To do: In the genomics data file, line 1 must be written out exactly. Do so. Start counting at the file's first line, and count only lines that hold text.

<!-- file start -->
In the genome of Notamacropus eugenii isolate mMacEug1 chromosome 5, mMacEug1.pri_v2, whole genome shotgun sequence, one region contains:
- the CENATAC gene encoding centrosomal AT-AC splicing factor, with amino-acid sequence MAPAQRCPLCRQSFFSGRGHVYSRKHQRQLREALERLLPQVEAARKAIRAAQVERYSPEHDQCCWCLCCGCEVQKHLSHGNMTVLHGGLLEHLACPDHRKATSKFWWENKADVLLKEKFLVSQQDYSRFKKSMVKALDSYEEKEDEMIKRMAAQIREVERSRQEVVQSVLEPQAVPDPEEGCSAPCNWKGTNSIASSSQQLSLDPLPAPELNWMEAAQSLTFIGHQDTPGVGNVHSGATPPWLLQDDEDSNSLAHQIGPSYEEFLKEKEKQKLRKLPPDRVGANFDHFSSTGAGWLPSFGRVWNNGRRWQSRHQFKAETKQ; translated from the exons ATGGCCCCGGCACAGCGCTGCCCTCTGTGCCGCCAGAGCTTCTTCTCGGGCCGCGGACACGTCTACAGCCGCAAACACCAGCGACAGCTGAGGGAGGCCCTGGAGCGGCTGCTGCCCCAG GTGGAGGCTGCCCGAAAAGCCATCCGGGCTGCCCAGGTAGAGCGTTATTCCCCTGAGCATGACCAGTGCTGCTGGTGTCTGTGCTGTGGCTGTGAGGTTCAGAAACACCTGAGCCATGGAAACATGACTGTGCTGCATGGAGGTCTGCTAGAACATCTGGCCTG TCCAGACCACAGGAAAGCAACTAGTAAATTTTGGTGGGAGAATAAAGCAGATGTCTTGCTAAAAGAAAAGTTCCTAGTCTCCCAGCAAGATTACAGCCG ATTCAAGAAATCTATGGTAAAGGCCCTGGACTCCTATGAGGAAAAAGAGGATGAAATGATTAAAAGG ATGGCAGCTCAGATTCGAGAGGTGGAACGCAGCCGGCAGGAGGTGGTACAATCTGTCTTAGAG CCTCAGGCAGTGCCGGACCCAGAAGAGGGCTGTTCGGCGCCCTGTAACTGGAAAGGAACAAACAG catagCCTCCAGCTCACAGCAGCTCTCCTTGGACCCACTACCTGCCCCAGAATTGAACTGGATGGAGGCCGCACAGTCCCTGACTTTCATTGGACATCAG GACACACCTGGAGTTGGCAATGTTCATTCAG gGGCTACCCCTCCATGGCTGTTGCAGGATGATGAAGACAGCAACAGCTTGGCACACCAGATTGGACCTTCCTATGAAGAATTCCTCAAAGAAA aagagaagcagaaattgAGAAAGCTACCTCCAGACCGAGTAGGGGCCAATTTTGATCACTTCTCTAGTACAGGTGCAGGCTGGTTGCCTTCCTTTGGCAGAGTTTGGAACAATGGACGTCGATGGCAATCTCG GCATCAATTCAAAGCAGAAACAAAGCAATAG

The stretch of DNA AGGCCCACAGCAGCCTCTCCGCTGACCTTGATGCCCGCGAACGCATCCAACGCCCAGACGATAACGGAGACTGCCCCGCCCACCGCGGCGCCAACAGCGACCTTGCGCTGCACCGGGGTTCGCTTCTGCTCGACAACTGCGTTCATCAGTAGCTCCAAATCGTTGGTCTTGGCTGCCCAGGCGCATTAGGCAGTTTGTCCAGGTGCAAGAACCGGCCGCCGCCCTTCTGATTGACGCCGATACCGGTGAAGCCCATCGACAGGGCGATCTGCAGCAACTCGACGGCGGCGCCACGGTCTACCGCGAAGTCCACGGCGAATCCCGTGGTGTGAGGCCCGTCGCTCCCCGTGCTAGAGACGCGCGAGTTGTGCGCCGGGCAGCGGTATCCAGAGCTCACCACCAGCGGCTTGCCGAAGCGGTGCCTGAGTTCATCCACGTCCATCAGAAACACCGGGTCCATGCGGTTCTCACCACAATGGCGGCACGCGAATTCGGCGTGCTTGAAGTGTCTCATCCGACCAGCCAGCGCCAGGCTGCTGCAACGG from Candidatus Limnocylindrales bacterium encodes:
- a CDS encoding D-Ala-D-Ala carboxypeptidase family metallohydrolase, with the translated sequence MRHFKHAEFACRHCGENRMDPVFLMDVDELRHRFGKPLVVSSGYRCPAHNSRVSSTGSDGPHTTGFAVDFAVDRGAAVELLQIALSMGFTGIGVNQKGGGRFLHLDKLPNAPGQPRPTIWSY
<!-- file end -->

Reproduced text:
In the genome of Notamacropus eugenii isolate mMacEug1 chromosome 5, mMacEug1.pri_v2, whole genome shotgun sequence, one region contains: